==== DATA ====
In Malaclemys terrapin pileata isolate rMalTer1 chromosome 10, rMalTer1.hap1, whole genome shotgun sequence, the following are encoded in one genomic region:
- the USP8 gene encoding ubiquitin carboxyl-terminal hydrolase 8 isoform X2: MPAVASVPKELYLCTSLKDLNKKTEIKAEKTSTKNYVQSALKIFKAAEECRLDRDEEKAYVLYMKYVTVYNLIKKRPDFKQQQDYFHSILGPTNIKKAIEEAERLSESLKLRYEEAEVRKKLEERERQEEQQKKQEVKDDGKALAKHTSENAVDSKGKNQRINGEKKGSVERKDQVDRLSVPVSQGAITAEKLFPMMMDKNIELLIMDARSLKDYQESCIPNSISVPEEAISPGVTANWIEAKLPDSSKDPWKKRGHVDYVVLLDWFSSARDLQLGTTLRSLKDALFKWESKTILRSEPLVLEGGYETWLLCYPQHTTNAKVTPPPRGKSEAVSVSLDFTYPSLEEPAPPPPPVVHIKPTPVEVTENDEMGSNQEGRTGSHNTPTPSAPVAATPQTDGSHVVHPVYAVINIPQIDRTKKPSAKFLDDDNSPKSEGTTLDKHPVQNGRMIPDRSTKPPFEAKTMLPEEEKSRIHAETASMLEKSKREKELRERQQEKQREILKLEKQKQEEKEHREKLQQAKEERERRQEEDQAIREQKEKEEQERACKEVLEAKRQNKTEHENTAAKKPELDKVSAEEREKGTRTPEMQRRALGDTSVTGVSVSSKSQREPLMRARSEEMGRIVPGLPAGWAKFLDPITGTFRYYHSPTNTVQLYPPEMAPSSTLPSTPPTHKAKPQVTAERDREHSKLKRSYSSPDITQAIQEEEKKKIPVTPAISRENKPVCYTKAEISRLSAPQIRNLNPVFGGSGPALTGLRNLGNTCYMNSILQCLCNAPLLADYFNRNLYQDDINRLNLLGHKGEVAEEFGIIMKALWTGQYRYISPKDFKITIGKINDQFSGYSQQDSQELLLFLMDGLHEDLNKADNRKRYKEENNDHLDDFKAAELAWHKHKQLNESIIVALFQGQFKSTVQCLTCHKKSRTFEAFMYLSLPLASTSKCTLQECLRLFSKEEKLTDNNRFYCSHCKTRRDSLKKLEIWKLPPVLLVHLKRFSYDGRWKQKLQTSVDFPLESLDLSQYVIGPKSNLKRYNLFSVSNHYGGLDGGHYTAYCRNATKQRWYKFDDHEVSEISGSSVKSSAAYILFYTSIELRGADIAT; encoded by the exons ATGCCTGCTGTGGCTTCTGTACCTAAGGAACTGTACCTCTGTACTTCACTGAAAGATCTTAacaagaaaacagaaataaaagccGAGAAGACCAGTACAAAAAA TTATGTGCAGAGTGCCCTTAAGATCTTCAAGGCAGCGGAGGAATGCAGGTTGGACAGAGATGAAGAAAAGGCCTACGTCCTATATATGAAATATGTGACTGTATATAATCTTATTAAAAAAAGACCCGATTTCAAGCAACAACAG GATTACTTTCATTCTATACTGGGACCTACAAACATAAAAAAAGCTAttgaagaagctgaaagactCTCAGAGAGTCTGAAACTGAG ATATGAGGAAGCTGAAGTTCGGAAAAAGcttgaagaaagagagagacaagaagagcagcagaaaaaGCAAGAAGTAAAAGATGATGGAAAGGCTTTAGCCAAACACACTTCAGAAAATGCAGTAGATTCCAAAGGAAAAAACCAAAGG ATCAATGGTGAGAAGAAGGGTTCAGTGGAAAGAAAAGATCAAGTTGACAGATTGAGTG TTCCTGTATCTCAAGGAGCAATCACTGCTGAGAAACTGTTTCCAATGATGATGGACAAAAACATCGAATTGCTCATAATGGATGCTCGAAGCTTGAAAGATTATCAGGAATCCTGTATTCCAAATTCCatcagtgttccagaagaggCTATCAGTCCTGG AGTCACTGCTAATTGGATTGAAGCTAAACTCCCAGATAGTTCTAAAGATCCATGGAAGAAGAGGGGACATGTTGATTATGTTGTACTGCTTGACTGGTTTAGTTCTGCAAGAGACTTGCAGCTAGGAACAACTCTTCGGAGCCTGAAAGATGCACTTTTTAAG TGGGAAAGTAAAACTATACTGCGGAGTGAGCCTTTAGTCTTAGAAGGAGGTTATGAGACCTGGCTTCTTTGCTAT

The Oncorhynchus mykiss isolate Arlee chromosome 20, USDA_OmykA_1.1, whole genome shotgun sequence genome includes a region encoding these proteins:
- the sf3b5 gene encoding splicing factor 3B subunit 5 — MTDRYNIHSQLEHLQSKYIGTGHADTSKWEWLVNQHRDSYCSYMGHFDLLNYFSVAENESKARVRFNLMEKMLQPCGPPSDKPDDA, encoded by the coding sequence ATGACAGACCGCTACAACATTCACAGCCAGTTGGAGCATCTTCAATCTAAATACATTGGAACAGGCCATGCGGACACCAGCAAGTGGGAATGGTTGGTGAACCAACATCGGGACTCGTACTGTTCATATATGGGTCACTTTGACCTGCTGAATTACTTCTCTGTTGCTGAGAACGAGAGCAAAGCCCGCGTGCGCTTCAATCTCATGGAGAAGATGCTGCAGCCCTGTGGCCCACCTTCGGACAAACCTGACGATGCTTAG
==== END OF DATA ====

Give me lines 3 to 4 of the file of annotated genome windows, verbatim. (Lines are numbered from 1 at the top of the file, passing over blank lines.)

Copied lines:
The Oncorhynchus mykiss isolate Arlee chromosome 20, USDA_OmykA_1.1, whole genome shotgun sequence genome includes a region encoding these proteins:
- the sf3b5 gene encoding splicing factor 3B subunit 5 — MTDRYNIHSQLEHLQSKYIGTGHADTSKWEWLVNQHRDSYCSYMGHFDLLNYFSVAENESKARVRFNLMEKMLQPCGPPSDKPDDA, encoded by the coding sequence ATGACAGACCGCTACAACATTCACAGCCAGTTGGAGCATCTTCAATCTAAATACATTGGAACAGGCCATGCGGACACCAGCAAGTGGGAATGGTTGGTGAACCAACATCGGGACTCGTACTGTTCATATATGGGTCACTTTGACCTGCTGAATTACTTCTCTGTTGCTGAGAACGAGAGCAAAGCCCGCGTGCGCTTCAATCTCATGGAGAAGATGCTGCAGCCCTGTGGCCCACCTTCGGACAAACCTGACGATGCTTAG